- Use your own words. Don't use a form letter. Let your personality and thoughts show by being serious, humorous or ironic, but don't be nasty or offensive. Creative letters using humor or irony will have a more lasting impression on the reader.
- Use facts and figures. Where possible, the use of facts and figures elevates your argument above the average "tit-for-tat" verbal skirmishes on the letters pages. These are also more difficult to rebut or to dismiss as mere "opinion."
- Be polite and calm. Over-emotional responses and rants are more easily dismissed than reasoned arguments. Attack issues, not people.
- Sum up. Conclude your letter with a single sentence that sums up your main point, argument, or position so that readers are not left hanging in the air.
- Proof-read. While most newspapers will edit your letter before printing it, spelling and grammatical errors create a bad impression and reduce the chances of your letter being published.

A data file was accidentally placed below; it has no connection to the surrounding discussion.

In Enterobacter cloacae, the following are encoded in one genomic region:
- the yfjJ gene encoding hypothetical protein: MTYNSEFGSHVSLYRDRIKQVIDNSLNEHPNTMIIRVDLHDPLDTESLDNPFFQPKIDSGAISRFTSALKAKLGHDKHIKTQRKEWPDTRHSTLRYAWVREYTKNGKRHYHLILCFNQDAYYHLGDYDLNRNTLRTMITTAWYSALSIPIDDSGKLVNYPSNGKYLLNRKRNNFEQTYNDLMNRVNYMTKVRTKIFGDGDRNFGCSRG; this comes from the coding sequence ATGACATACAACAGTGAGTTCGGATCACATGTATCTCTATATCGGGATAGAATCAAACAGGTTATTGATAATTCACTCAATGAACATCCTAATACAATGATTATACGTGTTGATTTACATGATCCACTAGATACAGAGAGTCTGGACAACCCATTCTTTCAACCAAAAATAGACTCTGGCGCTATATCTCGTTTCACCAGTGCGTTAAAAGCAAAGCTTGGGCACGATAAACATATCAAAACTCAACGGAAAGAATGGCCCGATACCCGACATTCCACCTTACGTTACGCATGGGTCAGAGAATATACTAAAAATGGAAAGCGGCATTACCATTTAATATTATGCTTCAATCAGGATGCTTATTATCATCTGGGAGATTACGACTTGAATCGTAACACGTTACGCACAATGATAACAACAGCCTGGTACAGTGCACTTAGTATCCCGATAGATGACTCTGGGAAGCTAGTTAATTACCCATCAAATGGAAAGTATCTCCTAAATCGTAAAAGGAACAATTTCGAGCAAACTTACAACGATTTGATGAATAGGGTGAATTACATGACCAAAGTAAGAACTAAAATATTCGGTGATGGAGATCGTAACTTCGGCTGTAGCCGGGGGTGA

- Provide contact details. Provide your name, address and telephone number in case the paper needs to contact you. The paper will never print your telephone number or your street address.
How do I make submissions to local and national papers?
Usually, submission information will be printed on the editorial or "Letters to the Editor" page in the newspaper or magazine. Many publications accept email submissions; look for the "feedback" or "comments" link.
How does Earthjustice choose which action alerts to promote?
When an opportunity to influence policy presents itself, an Earthjustice attorney, campaigner, or policy staff requests an action alert. A team of reviewers judges the request's merits based on organizational priorities, current capacity, and potential impact. We also support advocacy requests through other platforms, including social media and petition sites.
I don't see my question answered here. Who can I contact?
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Earthjustice is the premier nonprofit environmental law organization. We wield the power of law and the strength of partnership to protect people’s health, to preserve magnificent places and wildlife, to advance clean energy, and to combat climate change. We are here because the earth needs a good lawyer.